Juab Co.

Eureka is an old class E silver mining town located on US 6, 20 miles west of I‑15 at Santaquin, which is 15 miles north of Nephi.  It is the “metropolis” of the Tintic Mining District, and had a with a 2000 population of 766.  It was born in 1869 with the discovery of silver, and sits in a shallow valley.  The mines perch on the hills around it, and its mostly abandoned, false fronted, rock and brick building-lined Main Street is now part of a National Historic District.  Faded advertisements on exterior walls and dusty merchandise inside store windows reveal memories of a distant past.

See our Tintic Mining District page for additional details.

This is one of the towns featured in my newest book, GHOST TOWNS: Yesterday & TodayTM.


Beaver Co.

At the south end of the San Francisco Mountains 15 miles west of Milford, and on the north side of SH 21.  Milford is 30 miles northwest of Beaver in southwest part of state.  An 1876 era silver camp, Frisco has many ruins and is considered one of Utah's best ghost towns.  Having not been there I can't vouch for that claim.


AKA – Junction

Wayne Co.

Located at the confluence of Sand Creek and the Fremont River, in the heart of Capitol Reef National Park.  Fruita is the remains of a Mormon agricultural colony established in 1876, and vacated in 1959, 14 years after the town was absorbed by the National Monument (now Park).  Many of the homes were torn down, but unlike most similar locations in other parks, the National Park Service has seen fit to remember the hardy pioneers, not to shuffle them into the dust-bunnies of the past.  The restored school house/church and a few other buildings greet campers who spread out through the still-producing orchards.


Salt Lake Co.

This company-owned copper-smelting town was located on SH 201 midway between Magna (to west of I-80) and the junction with I-80.  Garfield was founded around 1906 and as late as 1950 was still a major town with 2123 folks.  By 1955 with expansion of the smelter, most of the buildings were relocated four miles to the east at Magna, or to Hunter.  In 1956 the last of the houses were torn down, leaving it a forgotten site.


Tooele Co.

Not even shown on most of today’s maps, this old town is located 22 miles north of Callao, and west of the Desert Test Center.  It was founded in 1892, and around 1917 grew rapidly when a branch railroad arrived.  About 3000 folks eventually lived here, but by 1950 only 32 remained, and as late as 1980, 11 residents remained.  Today, it's not even on the map.


Washington Co.

Located on south side of the Virgin River, 3.7 miles west of Rockville, this class C ghost is actually at its second site, the first having washed away.  A number of interesting and picturesque buildings remain, including the old school and several former homes.  The cemetery is located about halfway between the town site and the Rockville Bridge over the Virgin River.  For recently departed ghost towns, visit our ANOTHER ONE BITES THE DUST page.  This is mentioned as one of the buildings in town was removed after it collapsed in the 1990s.

See our GRAFTON page for additional details. 

This is one of the towns featured in my newest book, GHOST TOWNS: Yesterday & TodayTM.


Carbon Co.

This small coal mining camp was located on SH 122, nine miles west of SH 10, at a point eight miles south of Price. It was one of many small coal camps that dotted the hills and valleys in the Price/Helper area.  During the WWII years, some 1500 people lived here, but today, only a handful of people still call the rundown community home.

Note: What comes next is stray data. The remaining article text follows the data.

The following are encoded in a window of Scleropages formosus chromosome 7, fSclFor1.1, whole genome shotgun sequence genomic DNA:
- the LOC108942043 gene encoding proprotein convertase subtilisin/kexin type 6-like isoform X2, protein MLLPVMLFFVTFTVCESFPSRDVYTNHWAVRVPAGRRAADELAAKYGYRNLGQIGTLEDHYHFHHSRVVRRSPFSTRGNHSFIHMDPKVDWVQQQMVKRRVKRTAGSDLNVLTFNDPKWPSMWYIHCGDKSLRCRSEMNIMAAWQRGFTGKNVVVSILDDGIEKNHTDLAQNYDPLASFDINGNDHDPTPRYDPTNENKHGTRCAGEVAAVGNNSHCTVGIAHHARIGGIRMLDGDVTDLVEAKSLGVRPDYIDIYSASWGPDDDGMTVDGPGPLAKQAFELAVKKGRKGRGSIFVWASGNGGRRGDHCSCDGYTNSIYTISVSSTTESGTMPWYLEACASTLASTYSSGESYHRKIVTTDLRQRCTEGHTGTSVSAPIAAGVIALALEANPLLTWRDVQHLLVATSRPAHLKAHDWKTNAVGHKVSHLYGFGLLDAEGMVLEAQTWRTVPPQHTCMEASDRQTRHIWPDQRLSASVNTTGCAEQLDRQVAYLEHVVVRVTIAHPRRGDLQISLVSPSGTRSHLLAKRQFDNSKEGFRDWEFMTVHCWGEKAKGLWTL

·        Latitude: 39.4844112 / 39° 29’ 04” N

·        Longitude: -111.0115559 / 111° 00’ 42” W

·        On line S-Ctr Sec 27, N Ctr Sec 34, T15S, R8E, SLM


AKA – Lewiston


Tooele Co.

On a dirt road to east of SH 73, about ten miles southeast of a junction with SH 36, at a point 12 miles south of Tooele. Mercur began its life as a wild placer gold camp of 1200 miners in the early 1860s, but quickly faded as the gold was exhausted.  During the 1890s, hard rock mining began, and the cyanide processing of ore created a monster boom that attracted miners, and others.  By 1902 some 12,000 people called Mercur home.  However, on June 25, 1902 fire destroyed the city, but it was reborn.  In 1942 when the federal government closed al the gold mines, Mercur died.  In 1983 the site was purchased, and an open pit gold mine started.  If anything remains, I don't know.


Iron Co.

This old class D agricultural community is located on the edge of the Escalante Desert, about nine miles northeast of the Nevada state line, and south of SH 56.  In 1990, 80 people still lived here, but this must include everyone within a dozen miles, because occupied buildings in this town are rare.  Facing the railroad are two classic ghost town structures.  One is a chocolate brown, bare-windowed, single-story false front, while the other is a well weathered two-story, with peeling paint advertising it as the “B.J. Lund & Co. General Merchandise and Hotel.”  Other buildings of note include the cut-rock Modena School, the white clapboard “Last Chance Saloon”, the still active “Force’s General Store”/single-pump gas station & post office, along with a handful of other unidentified structures.


 AKA – Pareah

Kane Co.

39 miles east of Kanab, on the west bank of the Paria (Pahreah) River, six miles north of US 89, at a point 9.4 miles west of its river crossing.  This agricultural and mining town began in 1872, faded by the early 1900s, and was totally abandoned by 1930.


Box Elder Co.

This one-time railroad boomtown was located 32 miles west of Brigham City, near the Promontory Point National Historic Site.  On May 10, 1869, this was a one-sided, one-street railroad construction camp.  When the Union and Southern Pacific railroads met, they met here.  It was here that the national attention was focused on that singular event.  The Atlantic and Pacific coasts were now connected by rail.  Ten years later the town of Promontory was a has-been, and in 1942 the rails were removed, having been relocated to the south.